One of the problems installers run into on a few networks we manage is having the right tools to properly test a new install. Sure, an installer can run a test to speedtest.net to verify customers are getting their speed. Anyone who has done this long enough knows speedtest.net can be unreliable and produce inconsistent results. So, what then? Or what happens if you need to by-pass customer equipment easily? Most installers break out their laptop, spend a few minutes messing with settings and then authenticating themselves onto the network. Sometimes this can be easy, other times it can be challenging.
In steps the Mikrotik mAP.
What you are about to read is based on a MUM presentation by Lorenzo Busatti from http://routing.wireless.academy/ with my own spin on it. You can read his entire presentation on the mAP in PDF at : https://mum.mikrotik.com//presentations/US16/presentation_3371_1462179397.pdf . The meat of what we are talking about in this article starts on Page 50. If you want to watch the video you can do so at https://www.youtube.com/watch?v=VeZetH9uX_Y . The focus of this article starts around 21:00.
I have taken Lorenzo’s idea and have several different versions based upon the network. In most of our scenarios, the ethernet ports are what plug into the CPE or the customer’s equipment, and the technician connects to the mAP over wifi. This post covers using the mAP as an installer tool, not a traveling router. Lorenzo covers the travel option quite well in his presentation.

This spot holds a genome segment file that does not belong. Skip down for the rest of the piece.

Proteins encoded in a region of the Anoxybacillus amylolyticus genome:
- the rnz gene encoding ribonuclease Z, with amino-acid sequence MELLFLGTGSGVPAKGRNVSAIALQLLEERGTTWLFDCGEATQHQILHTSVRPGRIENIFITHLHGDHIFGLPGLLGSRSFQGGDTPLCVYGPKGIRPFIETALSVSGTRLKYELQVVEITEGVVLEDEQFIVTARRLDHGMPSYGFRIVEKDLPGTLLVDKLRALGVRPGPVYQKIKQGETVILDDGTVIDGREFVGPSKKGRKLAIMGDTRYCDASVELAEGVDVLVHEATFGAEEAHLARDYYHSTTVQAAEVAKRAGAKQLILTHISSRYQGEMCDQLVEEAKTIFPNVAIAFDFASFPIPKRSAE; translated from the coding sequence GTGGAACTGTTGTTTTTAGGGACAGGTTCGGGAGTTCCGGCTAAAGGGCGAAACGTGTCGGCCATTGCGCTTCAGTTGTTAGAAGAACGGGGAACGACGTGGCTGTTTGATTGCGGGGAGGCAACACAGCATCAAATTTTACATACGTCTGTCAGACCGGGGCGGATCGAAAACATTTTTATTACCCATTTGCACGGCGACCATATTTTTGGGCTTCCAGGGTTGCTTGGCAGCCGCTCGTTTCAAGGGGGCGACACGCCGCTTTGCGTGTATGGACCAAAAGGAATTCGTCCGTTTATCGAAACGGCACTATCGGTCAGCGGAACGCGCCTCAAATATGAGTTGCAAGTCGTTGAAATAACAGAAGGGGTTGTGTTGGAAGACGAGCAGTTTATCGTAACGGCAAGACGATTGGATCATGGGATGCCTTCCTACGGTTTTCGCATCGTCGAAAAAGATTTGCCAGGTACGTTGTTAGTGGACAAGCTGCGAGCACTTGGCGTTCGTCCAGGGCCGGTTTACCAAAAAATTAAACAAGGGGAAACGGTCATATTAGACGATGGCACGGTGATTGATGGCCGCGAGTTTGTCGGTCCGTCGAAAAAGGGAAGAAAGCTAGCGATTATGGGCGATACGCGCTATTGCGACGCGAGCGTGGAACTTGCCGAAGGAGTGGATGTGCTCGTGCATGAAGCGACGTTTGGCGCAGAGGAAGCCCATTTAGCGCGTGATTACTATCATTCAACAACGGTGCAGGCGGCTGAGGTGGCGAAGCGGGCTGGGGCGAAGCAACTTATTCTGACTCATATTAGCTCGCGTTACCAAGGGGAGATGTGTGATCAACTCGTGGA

In this post, we focus on networks which use PPPoE. PPPoE networks usually are the ones who take much time to set up to diagnose. What we have done is set up an uncapped user profile that is available on every tower. Authentication can be done with local secrets or via radius. Depending on your IP design the user can get the same IP across the network, or have an IP that assigned to this user on each tower/routed segment. We could do an entire article on IP design.
On our Mikrotik, we setup ether1 to have a PPPoE client running on it. When the installer plugs this into the customers CPE the mAP will automatically “dial-out” and authenticate using the technician user we talked about earlier. Once this connection has is established, the mAP is set to turn on the red “PoE out” light on the mAP using the following code.
/system leds add interface=pppoe-out1 leds=user-led type=interface-status
Note. Our PPPoE interface is the default “pppoe-out1″ name. If you modify this, you will need to modify the led setup as well to match.